To avoid a confrontation, or to shirk what needs to be done in that situation, because it is unpleasant, or unpalatable, or involves the potential to cause hurt, is itself an act of omission, and is by no means praiseworthy. This was precisely Arjuna’s response to an emotional pain or the potential for the same, and Krishna fortunately was able to guide him, and us in the process.

Lastly never lose out on an opportunity to learn from the pain. After all in Ishwara’s order, everything happens for a reason, there is a lesson to be learnt from every knock; it is after-all Ishwara’s prasada – the fruits our own past actions- and their primary purpose is to help us mature, and evolve, and grow. They are certainly unpleasant, but would we pay enough attention to learn, were they not so? Learn to see how we can better equip ourselves to avoid a similar situation in the future or at the very least deal with a similar situation in the future. We can never expect to go through life without experiencing emotional pain. It is part and parcel of living in a world that is by default ever-changing – lives change, situations change, people change, people come and go, - we cannot escape getting emotional knocks – we can learn to learn from them by intelligently dealing with them.
Freedom from pain, eternally, once and for all, can only come Jnanam, from understanding Eternity to be non-different from me, the Atman.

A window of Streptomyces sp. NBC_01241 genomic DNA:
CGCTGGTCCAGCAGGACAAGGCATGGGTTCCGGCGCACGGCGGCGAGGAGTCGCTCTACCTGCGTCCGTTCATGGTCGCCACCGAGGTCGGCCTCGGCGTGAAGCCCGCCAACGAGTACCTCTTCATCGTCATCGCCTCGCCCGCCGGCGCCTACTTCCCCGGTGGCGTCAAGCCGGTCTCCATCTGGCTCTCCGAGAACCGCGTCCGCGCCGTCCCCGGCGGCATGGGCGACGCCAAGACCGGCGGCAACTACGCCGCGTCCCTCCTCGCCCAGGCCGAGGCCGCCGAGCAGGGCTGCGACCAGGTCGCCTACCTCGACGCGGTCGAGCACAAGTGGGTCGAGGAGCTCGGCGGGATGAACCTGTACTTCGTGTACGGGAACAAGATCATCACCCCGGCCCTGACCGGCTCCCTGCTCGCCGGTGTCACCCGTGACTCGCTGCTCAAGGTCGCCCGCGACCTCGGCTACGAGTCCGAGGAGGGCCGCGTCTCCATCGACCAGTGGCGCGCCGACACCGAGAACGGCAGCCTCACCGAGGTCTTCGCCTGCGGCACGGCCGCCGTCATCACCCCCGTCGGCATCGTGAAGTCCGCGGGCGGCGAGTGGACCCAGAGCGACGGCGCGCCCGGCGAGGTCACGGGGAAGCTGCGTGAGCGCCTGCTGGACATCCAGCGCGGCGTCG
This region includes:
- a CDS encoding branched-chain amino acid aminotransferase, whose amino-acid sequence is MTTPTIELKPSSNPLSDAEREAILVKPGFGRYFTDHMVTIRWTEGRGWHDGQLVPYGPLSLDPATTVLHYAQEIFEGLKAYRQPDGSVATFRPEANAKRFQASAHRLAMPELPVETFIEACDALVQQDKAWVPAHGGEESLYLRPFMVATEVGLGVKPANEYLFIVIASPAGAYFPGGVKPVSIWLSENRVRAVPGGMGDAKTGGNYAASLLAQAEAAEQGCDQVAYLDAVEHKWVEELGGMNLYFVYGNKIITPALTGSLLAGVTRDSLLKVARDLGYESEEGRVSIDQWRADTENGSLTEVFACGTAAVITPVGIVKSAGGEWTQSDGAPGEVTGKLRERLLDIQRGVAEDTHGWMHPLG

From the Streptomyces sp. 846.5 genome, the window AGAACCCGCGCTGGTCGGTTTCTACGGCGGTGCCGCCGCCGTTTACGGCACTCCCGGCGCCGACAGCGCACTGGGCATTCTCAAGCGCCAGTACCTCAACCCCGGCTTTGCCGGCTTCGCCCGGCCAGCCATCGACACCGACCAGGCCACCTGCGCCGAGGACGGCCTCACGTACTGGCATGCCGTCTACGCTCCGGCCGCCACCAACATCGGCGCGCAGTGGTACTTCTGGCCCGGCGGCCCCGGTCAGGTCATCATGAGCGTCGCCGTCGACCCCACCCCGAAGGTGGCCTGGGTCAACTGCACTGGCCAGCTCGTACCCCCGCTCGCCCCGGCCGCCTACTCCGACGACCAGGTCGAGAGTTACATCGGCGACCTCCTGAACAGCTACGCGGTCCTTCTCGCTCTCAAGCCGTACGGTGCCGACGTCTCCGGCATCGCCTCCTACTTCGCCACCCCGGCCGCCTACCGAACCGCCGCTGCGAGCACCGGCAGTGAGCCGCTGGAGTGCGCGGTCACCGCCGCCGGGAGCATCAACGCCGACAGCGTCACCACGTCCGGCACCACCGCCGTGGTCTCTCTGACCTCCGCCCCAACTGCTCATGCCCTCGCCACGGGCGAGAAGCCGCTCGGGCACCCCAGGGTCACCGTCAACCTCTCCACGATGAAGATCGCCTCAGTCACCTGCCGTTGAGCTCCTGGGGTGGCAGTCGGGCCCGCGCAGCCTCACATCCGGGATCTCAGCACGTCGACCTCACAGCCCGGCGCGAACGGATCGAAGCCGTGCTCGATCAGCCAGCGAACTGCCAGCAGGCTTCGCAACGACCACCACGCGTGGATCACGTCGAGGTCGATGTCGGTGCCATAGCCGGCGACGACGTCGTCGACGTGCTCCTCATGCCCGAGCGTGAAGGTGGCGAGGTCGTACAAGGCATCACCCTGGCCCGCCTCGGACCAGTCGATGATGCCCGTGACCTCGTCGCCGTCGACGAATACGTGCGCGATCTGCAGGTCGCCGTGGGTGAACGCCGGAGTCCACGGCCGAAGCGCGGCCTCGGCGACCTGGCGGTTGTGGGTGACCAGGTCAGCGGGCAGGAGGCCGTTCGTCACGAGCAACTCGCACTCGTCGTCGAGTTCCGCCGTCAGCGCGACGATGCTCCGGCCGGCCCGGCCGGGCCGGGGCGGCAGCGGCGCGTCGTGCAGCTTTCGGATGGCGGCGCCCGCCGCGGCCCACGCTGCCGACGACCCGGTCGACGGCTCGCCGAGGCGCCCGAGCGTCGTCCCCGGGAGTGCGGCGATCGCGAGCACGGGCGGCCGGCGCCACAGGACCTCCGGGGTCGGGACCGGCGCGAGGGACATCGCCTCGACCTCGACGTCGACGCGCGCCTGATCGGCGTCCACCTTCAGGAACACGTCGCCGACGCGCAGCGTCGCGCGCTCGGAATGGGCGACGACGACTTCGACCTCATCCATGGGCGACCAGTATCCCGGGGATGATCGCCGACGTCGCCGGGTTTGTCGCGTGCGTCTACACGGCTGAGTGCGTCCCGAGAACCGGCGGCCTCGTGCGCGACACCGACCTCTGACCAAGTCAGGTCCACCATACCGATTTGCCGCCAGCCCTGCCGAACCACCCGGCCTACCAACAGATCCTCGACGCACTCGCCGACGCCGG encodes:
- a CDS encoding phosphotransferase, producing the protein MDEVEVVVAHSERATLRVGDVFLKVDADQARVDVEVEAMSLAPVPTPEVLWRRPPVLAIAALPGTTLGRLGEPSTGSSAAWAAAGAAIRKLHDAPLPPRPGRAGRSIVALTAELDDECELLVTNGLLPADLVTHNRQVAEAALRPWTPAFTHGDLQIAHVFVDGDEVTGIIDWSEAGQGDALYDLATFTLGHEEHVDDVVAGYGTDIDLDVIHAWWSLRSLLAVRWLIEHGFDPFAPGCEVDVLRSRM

11 comments:

meera said...

Very very nice Shyam...very 'careful' in attitude. Not careful as in cautious, but care-full. Careful of life, careful of being alert to the underlying fact that even the pain is prasaadam, pointing to the Lord's presence through every breath..

One thing that occurs to me is this: when we are in pain, as in a cut, between the bleeding and the pain, we want to first be rid of the pain. If there is going to be no pain, we don't mind the cut, the blood and the scar...what do you think is going on?

Hari Om,
Meera

thedq said...

This post is beautiful. I can now related to all my past emotional pains and now i realize why they have re-occurred! Because I did not step back and think about it or take action.
Thank you Shyam for your wonderful writeups!

Shyam S said...

Pranams,
Meera - "we want to first be rid of the pain. If there is going to be no pain, we don't mind the cut, the blood and the scar...what do you think is going on?"

Pain is extremely important tool of survival. It is built-in to the Order that is Ishwara. If there is no pain, there can be no survival. That is why in diabetics when they lose pain sensation even in a small portion of their feet, it creates tremendous problems - they may walk on a thorn and not even know it! - These feet can get infected, septic, and may even lead to the foot having to be cut off or worse, death by spread of the infection.